I would deem this film a mind journey. Many of the events that occur to the lead are there to steer his thoughts in certain directions. The treatment leaves much to be worked on because very often instead of letting the events or emotions speak for themselves, they are verbalised to him. The characters speak out the issues for him and perhaps for us to ponder.
First there was that friend who enlisted earlier. In reaction to his sympathetic well-wishes to his friend slights it, explaining that by being dampened by enlistment, he becomes victim to the system. Weeks later, upon meeting up, his friend shares that he chooses to hang out more instead of resting at home in order not to 'lose' any more hours to national service. Then at church, he faces an opposing view from a charismatic group leader. In rehearsing for a play, his mates counsel him (which i found a little odd), but it is the leader's words that had the most resonance. Then back home, he has a doting mother and a more composed father who chooses not to intervene. While I reckoned the parents' views matter marginally to the boy, the mum turned out to be a more significant voice than I thought in his mental sphere. When she catches the boy alone, she treads the fine line between baby-sitting him and flirting with him. So while all that she says is consequential, she does say something important towards the end of the film.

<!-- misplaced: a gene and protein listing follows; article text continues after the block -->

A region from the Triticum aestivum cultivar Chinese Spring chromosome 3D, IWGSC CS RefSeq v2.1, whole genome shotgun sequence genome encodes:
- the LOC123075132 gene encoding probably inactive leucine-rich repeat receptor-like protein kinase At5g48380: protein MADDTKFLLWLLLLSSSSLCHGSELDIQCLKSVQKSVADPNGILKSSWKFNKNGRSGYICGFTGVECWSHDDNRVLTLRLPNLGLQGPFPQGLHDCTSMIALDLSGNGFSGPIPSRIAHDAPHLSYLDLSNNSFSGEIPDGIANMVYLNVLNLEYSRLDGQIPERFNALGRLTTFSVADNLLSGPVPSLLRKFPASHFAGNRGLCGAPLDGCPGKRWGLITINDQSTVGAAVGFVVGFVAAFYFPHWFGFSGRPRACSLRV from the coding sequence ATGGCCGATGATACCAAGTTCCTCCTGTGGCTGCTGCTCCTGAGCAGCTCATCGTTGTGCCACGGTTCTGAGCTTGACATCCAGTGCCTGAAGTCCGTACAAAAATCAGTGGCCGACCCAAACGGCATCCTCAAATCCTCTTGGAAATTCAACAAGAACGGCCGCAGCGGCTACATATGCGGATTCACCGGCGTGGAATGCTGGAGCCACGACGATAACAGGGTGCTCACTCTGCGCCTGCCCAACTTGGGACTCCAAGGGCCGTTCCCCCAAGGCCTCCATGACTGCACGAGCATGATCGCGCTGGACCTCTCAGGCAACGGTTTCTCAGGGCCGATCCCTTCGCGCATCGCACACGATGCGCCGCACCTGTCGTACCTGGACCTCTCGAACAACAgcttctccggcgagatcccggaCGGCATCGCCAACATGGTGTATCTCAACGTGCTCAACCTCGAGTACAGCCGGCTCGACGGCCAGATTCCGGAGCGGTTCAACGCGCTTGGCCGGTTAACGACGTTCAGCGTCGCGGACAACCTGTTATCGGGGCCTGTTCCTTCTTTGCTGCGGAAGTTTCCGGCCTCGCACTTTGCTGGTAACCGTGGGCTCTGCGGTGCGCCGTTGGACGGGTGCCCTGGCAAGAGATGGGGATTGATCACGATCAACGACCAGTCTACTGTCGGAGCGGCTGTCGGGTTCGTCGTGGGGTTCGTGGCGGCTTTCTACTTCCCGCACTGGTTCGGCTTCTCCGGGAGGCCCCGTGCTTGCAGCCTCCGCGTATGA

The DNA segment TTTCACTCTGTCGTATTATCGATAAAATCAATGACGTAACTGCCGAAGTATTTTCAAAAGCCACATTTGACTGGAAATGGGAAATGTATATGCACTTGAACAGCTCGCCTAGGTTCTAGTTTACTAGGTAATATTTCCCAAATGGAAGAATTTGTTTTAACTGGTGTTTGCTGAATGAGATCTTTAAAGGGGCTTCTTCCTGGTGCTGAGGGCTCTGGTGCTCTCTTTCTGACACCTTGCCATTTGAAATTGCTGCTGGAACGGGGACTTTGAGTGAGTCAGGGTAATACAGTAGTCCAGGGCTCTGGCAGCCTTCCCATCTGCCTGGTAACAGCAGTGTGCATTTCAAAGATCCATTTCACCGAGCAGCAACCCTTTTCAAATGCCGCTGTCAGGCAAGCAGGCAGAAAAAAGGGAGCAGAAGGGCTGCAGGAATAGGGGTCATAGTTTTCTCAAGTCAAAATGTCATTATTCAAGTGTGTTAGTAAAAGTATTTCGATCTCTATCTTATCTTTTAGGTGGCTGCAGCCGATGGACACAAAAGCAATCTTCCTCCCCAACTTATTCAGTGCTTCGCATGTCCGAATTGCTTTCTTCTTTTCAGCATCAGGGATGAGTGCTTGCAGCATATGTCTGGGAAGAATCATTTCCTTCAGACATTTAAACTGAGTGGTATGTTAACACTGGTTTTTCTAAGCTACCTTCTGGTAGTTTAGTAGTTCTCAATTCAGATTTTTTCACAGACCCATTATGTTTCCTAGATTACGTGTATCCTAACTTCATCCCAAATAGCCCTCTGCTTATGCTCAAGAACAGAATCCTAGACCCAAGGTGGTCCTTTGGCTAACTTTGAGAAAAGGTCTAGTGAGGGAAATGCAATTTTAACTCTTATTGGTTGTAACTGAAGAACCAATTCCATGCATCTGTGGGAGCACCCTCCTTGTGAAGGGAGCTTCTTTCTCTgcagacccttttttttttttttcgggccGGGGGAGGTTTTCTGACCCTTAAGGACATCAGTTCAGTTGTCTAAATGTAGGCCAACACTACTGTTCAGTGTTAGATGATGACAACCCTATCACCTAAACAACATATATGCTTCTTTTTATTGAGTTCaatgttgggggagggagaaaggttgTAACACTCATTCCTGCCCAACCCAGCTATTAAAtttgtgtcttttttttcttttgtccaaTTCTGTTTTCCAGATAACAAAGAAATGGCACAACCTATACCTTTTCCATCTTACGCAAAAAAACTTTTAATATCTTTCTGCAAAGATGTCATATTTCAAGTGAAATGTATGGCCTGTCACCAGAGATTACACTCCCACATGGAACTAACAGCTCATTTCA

However, the voice that cuts most deeply seems to be that of the female schoolmate who rejected his pursuit. She epitomises a JC prototype, the intellectual, conscientious straight As Arts/Humanities Stream student who could possibly be the object of many boys' affections. She even has that typical JC scrungee on her hair. She didn't have to say very much but the grounds of her rejection of his love thwarts his thoughts about national service in an oblique way. Basically she wants a partner who chases, who protects, and who also probably fits well into the camouflage-green overalls.